Tomorrow, our viewing gets much better as we take a look at the classic 1971 animated version featuring the voice of my favorite Scrooge, Alastair Sim.

Countdown to Christmas – A Christmas Carol (1949)


The stockings have been hung by the chimney with care. However, Saint Nick isn’t quite in the air yet. As we have near Christmas Eve, we have one three more stops to make on the 3rd Annual Countdown to Christmas. Once again, it is time to see what old Ebenezer Scrooge is up to. Will this be the year that he decides not to listen to Marley’s ghost? Or will this be the year he breaks out in song? Tradition brings me back to my favorite Christmas tale of A Christmas Carol. And, just as we’ve done the last two years, it’s time to take a look at some cinematic Scrooge offerings.Spooky Santa

Well, technically, this year’s tales of Scrooge were never shown in a movie theater, at least originally. There are actually three TV offerings that give us a few more takes on the Charles Dickens classic. So, with our underdone potatoes and undigested beef, let’s see if we’ve found a few more gems this year.

Vincent PriceToday, we start off with a short 25-minute version from 1949. Now, despite being one of the earliest TV adaptation of the Scrooge tale, I was actually quite impressed with this one. For starters, and above all else, it has the legendary Vincent Price serving as narrator. Keep in mind it is 1949 and Price hadn’t quite slipped into horror mode quite yet. But he is as charming as ever and helps save this otherwise rather droll presentation. The cast is mostly forgettable and Taylor Holmes is horribly miscast as Scrooge. He just seems too whiny and overacts constantly. You might recognize the name of Jill St. John if not her face. She is one of the young Cratchit girls and would go on to become a Bond girl in Diamonds Are Forever (1971). Its short length is its’ biggest curse and we end up missing a lot of the story. And just what was up with that out-of-key singing from the Mitchell Boys Choir? Go to YouTube and catch it for free. It certainly is fun to watch Vincent Price as least once.

Scrooge 1949As some added fun, be sure to listen to Derek and Dr. Gangrene talk about this version on the 12/9 episode of Monster Kid Radio. As always, you’ll find some great conversation going on. Let them know Monster Movie Kid sent you.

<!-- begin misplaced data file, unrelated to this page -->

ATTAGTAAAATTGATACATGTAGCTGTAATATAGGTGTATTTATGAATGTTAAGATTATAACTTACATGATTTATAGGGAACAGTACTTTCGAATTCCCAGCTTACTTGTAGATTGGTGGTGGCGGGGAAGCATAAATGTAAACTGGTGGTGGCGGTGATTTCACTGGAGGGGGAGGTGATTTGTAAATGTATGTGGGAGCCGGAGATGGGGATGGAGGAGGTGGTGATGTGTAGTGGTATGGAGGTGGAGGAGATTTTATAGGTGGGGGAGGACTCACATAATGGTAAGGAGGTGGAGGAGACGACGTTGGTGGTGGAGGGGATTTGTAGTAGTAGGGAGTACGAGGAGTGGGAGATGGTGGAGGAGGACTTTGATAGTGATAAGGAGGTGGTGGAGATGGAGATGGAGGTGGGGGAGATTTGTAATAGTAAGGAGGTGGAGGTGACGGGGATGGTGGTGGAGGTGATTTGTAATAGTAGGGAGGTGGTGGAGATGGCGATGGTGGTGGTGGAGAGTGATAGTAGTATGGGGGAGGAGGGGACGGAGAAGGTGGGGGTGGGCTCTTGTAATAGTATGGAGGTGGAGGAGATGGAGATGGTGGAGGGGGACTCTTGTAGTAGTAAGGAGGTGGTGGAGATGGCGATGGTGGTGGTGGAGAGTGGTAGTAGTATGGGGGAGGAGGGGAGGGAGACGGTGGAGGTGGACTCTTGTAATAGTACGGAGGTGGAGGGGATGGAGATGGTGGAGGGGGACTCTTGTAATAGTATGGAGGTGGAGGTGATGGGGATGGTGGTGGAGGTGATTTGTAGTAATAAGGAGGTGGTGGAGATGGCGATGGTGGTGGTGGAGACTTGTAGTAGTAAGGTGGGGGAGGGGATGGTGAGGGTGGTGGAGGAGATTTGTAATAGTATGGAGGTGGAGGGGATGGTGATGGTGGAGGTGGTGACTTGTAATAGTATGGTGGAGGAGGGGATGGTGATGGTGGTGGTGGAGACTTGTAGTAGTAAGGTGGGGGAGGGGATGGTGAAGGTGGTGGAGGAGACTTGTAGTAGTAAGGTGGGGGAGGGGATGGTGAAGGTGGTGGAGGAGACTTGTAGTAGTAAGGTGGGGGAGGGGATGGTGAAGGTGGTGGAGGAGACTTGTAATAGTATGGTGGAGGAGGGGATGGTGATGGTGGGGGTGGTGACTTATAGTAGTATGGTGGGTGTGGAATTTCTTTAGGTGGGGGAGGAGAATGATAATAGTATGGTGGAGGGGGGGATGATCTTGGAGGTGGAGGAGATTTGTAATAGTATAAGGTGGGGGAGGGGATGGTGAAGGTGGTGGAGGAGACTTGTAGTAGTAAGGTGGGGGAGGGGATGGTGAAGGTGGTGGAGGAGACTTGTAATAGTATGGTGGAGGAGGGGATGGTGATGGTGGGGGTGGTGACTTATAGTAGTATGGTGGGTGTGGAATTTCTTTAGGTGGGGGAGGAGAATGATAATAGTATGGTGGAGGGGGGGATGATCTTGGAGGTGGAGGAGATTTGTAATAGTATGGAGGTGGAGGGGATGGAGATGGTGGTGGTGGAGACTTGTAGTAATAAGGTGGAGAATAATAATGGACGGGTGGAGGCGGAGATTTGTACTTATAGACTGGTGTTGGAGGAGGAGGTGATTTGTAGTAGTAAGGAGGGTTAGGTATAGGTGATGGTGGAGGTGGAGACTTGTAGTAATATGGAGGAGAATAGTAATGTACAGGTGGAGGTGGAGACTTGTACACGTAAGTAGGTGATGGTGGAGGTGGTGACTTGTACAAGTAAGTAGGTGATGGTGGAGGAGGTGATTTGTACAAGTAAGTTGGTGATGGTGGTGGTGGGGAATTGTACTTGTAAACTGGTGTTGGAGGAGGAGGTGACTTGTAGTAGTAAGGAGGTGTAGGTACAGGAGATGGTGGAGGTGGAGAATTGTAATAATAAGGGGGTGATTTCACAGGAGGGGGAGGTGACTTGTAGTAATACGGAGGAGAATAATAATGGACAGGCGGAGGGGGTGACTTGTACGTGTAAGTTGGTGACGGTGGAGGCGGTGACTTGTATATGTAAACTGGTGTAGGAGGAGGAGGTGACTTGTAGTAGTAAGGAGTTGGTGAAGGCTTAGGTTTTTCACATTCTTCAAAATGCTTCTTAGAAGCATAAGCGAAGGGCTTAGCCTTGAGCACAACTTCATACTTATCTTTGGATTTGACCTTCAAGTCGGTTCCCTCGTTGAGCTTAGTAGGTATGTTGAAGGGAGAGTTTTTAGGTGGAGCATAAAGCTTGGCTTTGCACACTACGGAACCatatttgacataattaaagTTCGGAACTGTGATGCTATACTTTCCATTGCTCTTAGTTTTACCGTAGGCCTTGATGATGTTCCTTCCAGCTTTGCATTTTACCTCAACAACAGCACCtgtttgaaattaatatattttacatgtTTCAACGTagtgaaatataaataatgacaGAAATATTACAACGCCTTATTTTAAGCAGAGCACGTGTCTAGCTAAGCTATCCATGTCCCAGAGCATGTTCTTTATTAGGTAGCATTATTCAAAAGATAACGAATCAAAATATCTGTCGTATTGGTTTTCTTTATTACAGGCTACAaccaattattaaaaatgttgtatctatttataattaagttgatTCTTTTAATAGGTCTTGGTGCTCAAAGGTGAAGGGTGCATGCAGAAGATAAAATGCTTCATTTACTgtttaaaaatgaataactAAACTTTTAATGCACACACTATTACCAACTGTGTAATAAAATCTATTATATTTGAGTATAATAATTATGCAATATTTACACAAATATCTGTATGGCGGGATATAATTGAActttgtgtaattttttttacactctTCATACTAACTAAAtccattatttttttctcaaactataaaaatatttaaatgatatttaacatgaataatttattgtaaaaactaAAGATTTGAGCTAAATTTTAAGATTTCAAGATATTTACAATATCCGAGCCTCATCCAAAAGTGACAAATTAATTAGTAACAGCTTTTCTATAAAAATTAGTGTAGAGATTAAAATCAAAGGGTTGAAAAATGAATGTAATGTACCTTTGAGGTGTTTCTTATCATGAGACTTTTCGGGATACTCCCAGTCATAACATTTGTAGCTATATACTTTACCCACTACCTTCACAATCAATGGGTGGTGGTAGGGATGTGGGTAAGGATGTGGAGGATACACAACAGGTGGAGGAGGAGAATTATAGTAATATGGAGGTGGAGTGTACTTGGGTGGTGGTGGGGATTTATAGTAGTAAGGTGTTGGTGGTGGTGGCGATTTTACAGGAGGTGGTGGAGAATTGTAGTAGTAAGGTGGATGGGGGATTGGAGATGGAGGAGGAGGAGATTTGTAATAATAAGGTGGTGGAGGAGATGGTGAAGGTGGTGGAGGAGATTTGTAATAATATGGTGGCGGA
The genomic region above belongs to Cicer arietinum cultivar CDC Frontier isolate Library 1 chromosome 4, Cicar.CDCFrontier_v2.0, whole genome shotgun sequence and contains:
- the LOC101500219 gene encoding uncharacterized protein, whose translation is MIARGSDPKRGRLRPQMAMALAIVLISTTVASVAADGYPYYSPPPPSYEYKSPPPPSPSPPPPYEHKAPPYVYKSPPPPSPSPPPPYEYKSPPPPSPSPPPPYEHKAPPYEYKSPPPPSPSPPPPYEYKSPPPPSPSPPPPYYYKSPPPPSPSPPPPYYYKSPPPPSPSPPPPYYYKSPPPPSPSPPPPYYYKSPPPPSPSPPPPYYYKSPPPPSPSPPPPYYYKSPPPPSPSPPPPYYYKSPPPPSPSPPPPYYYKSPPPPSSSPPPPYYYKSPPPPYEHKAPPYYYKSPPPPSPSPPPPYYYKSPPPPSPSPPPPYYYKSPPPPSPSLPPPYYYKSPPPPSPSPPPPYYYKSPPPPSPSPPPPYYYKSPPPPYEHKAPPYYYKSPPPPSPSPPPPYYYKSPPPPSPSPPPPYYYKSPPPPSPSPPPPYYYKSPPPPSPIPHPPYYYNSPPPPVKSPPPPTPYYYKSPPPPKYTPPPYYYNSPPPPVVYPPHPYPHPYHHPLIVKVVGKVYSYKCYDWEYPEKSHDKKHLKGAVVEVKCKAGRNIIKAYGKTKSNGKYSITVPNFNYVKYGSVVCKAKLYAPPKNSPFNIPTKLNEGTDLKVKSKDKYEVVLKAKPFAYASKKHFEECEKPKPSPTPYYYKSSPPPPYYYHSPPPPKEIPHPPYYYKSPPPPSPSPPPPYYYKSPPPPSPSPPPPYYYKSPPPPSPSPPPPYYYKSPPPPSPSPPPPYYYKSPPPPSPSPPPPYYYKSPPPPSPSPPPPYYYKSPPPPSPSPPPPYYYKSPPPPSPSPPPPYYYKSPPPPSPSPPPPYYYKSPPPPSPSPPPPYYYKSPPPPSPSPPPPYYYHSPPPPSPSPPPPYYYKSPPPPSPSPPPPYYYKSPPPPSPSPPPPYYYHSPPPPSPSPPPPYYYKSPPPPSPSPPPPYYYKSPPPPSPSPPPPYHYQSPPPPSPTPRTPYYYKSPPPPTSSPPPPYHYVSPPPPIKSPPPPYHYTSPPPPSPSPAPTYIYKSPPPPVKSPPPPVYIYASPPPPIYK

Come back tomorrow as we see what two more horror legends can do with this classic tale. Yes, it’s time for Fredric March and Basil Rathbone in a 1954 musical version.



Whenever you see the name K. Gordon Murray attached to a film, you can be assured of two things. One, the film originated in Mexico and was already a trippy adventure to begin with. And two, that there will be some very interesting editing and crazy dubbing. Now, take those two ingredients and throw in some Christmas cheer with a hint of devilry and you get Santa Claus (1959).Spooky Santa

Director Rene Cardona was well-respected in the Mexican film industry and, as hard as it may be to understand, Santa Claus was actually an award-winning film. In 1959, it won the Golden Gate Award for Best International Family Film. Honestly, I’m not sure what competition it had but it couldn’t have had much. The film remained relatively untouched by American director Ken Smith. Never heard of “Ken Smith”? That’s because it was the pseudonym of producer K. Gordon Murray. He’s legendary in the B movie community for bringing many Mexican horror and children’s films to the US audience. Whether that’s good or bad depends on your cinematic tastes.

Santa Claus posterIn Santa Claus, we find that good old Saint Nick actually lives in a castle in space. Instead of elves in his toy shop, he apparently runs a sweat shop for children from all over the world. And as he plays an organ, we see a tremendously stereotypical view of all the children. Meanwhile, in Hell, Satan sends his number one demon Pitch to turn the children against Santa. Santa keeps a watchful (and creepy) eye out on three troublesome boys, a poor little girl who only wants a doll and another boy who is lonely as his parents are always going out. Add in Santa’s helper Merlin, who creates magic dust and an invisibility flower and you pretty much get the idea. Pitch keeps getting foiled at every attempt to turn children evil and Santa, despite some obstacles, ultimately saves the day.

There is definitely some bizarre imagery in Santa Claus. The telescope Santa uses looks like something leftover from War of the Worlds, only with eye lashes added for good measure. Then there are the giant lips that are speakers, moving when Santa tries to communicate with his child labor. We also get the robotic reindeer and the acrobatic Pitch, jumping over furniture for no reason. And, as always, the somewhat annoying dubbing that makes everyone’s voices just seem unnatural.SC 2